There’s a new all-encompassing HTTP header that’s on its way to becoming a standard. It’s called Content-Security-Policy (CSP). The Content-Security-Policy header enforces whitelists for trusted content that is allowed to be loaded along with your webpage. You can use it to mitigate XSS by whitelisting JavaScript sources and disabling inline JS entirely, you can use it to mitigate unvalidated redirects with a whitelist of trusted redirect sources, and you can even have the browser report security violations back to your web application so you can fix your potential security holes. Even though it’s still in draft form, there is already a second version of CSP that includes a directive called frame-ancestors, a whitelist of trusted sources that are allowed to include your page in a frame.

If you want to prevent framing of your page entirely, use the CSP header like this:

Content-Security-Policy: frame-ancestors 'none'

To allow framing only within your own site, you can replace 'none' with 'self'. Alternatively, you can supply a list of allowed, trusted domains. Like all aspects of CSP, it’s very flexible.

Content-Security-Policy: frame-ancestors

You can use an automated web security scanner like Tinfoil to crawl your site and ensure that no page is vulnerable to clickjacking. Tinfoil provides the best web application security solution on the market, and it detects clickjacking vulnerabilities on your website along with many other types of web vulnerabilities.

Angel Irizarry

Angel Irizarry is the Software Samurai of Tinfoil Security, and a self-proclaimed software purist. All he needs to do his best work is a plain Linux machine with Git and Emacs installed. He loves everything about front-end development, like making pages interactive and super fast, even if that means digging in and optimizing some SQL. When he's not writing code, which isn't very often, you'll find him on his iPad scouring his RSS feeds for news and rumors of cool new gadgets.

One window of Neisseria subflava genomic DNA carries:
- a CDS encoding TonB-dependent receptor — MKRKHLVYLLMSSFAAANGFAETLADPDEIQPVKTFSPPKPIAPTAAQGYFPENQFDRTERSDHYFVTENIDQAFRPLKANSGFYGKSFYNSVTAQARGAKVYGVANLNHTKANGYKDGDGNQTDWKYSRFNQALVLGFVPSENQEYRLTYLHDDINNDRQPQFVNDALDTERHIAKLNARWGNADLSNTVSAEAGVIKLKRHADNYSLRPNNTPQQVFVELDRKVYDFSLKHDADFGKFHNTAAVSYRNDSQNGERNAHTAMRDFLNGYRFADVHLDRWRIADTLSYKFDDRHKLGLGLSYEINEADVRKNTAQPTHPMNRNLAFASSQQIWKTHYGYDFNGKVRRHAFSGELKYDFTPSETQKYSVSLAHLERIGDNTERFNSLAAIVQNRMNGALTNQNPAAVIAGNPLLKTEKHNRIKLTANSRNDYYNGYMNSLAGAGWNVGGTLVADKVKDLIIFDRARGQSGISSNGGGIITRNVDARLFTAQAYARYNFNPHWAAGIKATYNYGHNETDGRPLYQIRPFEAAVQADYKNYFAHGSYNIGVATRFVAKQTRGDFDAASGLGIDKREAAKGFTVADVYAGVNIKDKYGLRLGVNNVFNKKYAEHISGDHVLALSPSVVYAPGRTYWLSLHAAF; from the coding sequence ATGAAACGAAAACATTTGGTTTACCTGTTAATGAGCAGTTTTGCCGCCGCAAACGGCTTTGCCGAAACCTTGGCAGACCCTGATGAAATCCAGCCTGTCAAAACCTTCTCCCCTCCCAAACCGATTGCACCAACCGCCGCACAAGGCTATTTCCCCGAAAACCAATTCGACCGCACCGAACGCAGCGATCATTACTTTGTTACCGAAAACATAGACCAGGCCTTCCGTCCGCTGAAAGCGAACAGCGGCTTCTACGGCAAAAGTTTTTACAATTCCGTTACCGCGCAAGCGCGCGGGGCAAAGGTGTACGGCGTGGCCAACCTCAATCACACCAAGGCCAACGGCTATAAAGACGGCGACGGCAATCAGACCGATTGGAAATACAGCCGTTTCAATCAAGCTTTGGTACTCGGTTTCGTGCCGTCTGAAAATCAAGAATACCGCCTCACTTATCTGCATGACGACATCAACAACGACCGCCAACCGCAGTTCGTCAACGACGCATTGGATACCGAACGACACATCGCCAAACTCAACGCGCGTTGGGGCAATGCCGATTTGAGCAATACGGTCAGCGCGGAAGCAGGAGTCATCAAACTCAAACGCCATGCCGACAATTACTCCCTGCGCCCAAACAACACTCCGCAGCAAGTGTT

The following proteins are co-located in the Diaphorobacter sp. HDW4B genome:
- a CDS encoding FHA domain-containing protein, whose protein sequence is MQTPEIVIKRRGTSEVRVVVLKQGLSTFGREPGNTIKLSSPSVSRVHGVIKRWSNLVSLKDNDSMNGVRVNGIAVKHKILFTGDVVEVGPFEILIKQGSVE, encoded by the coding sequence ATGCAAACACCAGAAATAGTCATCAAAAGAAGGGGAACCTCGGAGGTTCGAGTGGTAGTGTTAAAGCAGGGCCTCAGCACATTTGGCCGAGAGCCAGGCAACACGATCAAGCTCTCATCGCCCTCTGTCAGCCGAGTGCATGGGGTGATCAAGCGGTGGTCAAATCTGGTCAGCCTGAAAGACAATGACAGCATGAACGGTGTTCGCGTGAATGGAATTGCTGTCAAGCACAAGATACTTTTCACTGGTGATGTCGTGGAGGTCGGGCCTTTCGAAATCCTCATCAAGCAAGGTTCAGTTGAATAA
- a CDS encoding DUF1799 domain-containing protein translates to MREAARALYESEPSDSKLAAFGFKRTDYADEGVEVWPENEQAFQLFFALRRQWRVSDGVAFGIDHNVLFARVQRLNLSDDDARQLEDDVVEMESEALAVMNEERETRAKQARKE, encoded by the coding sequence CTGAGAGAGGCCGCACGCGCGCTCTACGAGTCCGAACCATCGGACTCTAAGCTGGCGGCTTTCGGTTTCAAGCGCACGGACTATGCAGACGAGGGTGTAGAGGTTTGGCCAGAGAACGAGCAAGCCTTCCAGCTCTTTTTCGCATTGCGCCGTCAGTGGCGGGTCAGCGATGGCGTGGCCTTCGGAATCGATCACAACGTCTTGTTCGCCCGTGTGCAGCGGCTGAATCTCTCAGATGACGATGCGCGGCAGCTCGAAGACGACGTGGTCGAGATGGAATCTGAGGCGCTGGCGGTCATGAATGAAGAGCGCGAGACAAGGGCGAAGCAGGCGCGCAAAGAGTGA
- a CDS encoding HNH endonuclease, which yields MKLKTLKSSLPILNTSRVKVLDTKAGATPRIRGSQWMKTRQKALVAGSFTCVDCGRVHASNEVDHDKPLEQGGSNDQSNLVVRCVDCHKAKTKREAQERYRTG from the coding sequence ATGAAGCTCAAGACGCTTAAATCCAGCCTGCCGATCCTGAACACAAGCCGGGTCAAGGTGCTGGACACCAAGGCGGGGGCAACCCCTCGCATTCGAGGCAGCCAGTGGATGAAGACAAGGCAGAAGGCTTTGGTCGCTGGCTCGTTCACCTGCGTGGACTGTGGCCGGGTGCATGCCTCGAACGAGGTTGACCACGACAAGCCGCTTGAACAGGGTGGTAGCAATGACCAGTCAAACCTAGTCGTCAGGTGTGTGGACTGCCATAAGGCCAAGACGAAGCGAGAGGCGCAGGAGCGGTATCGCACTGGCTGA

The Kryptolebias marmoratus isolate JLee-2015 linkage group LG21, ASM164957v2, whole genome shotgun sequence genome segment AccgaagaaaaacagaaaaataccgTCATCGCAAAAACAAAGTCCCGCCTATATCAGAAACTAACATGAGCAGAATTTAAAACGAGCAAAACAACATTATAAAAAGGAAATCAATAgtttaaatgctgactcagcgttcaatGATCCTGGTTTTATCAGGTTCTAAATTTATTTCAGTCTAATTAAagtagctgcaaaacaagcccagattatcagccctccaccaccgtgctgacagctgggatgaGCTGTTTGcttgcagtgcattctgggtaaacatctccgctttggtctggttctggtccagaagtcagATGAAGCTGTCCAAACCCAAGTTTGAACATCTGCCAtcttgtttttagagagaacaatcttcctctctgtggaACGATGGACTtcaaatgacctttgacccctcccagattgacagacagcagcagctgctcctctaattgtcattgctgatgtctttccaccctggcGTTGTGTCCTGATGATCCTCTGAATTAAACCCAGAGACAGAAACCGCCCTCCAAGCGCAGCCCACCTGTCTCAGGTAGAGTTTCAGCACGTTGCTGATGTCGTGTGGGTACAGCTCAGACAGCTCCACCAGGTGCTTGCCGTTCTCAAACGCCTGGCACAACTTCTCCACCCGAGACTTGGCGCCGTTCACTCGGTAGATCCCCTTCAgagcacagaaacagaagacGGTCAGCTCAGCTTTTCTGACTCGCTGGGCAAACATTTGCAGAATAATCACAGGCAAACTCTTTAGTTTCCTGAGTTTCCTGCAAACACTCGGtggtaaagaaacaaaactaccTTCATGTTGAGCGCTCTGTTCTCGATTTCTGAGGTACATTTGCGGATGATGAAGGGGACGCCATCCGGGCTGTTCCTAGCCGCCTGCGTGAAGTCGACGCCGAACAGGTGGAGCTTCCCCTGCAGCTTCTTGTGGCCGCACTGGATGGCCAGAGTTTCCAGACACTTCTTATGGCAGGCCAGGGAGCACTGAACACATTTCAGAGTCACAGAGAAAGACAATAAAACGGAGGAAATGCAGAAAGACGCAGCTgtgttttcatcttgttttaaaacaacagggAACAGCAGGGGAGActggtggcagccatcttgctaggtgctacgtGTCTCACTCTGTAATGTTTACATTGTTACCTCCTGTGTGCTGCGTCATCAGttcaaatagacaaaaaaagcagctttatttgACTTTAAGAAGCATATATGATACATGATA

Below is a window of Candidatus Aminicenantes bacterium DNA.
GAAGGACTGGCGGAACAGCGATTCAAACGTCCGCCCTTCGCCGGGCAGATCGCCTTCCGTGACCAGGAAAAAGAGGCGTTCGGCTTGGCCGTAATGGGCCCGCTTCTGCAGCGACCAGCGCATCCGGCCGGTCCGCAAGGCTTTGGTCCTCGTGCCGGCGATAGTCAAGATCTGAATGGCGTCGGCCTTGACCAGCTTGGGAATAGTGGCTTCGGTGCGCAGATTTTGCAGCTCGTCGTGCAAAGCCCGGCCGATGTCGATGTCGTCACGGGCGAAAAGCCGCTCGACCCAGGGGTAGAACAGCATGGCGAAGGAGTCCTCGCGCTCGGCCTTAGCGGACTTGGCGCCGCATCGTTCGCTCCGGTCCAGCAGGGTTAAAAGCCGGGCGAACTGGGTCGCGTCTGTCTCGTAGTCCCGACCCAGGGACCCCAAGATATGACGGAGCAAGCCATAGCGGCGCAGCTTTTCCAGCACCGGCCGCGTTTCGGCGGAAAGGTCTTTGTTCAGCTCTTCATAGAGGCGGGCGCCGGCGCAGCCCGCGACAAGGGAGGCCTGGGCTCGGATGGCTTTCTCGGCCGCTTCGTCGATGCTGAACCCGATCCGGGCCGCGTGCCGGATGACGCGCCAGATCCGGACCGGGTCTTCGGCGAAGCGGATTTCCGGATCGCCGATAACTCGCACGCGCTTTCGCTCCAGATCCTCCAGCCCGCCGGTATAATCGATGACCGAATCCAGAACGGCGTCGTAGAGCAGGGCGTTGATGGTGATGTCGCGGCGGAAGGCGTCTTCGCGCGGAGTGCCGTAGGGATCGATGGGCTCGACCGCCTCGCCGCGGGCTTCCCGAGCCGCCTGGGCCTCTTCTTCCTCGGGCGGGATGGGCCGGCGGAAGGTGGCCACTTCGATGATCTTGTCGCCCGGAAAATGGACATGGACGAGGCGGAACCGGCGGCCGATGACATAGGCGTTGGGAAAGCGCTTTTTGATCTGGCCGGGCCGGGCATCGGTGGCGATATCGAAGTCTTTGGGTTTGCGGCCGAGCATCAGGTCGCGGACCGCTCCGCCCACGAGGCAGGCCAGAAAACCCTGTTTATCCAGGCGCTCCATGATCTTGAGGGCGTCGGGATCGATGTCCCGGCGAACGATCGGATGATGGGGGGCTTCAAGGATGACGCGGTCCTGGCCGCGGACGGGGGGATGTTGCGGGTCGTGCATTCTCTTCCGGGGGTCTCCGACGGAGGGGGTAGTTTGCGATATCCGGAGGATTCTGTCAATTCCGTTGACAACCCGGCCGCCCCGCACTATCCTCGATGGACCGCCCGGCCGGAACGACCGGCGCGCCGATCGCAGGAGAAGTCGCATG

Tags: plain english clickjacking

The 'Shellshock' Bash Bug in Plain English

I’ve seen a ton of scary articles about a newly discovered Bash vulnerability that has been affectionately named Shellshock by the security community. People are saying Shellshock is bigger than Heartbleed, and that it can affect not just millions of web servers, but also routers, smartphones, and even light bulbs.


These articles all follow the same basic template. They say that there is a bug in Bash that can allow a remote attacker to execute any code they want on a vulnerable machine. Then they say that millions of computers run Bash, and as a result we are all doomed. The ones that lean more on the technical side present you with a snippet of Bash code that, when you run it, prints out something menacing like “You’ve been hacked!” if your version of Bash is vulnerable. As a developer, it’s been frustrating that these articles, in an effort to not confuse and lose the attention of their reader base, have shied away from going into the technical details of the bug. I think the details of Shellshock are instructional, and they’re way more interesting to read about than statistics on the pervasiveness of Bash. Yes, you should all patch your Bash right away. But let’s talk about the bug itself.

For fun, here’s that line of code that you can run to see if your version of Bash is vulnerable. Bash comes pre-installed in almost all Linux distributions, and it is the default shell in OS X Terminal. Windows users are safe, unless you manually installed Bash using Cygwin.

env foo='() { :; }; echo "Vulnerable!"' bash -c ':'

If your Bash version is vulnerable to Shellshock, it will print “Vulnerable!”, but why? That’s definitely not the intended behavior of this code. We are setting an environment variable foo to be the string '() { :; }; echo "Vulnerable!"' and then invoking a sub-shell that, in this case, does nothing. The end result should be that nothing is printed on the screen.

The problem stems from the funky way that Bash stores functions in environment variables. Let’s say you open up Bash and define a simple “Hello world” function.

$ function foo {
>   echo "Hello world";
> }

You can run the function all you want in this shell, but you can’t call it in programs that run inside it, which are also known as sub-shells.

$ foo
Hello world
$ bash -c 'foo'
bash: foo: command not found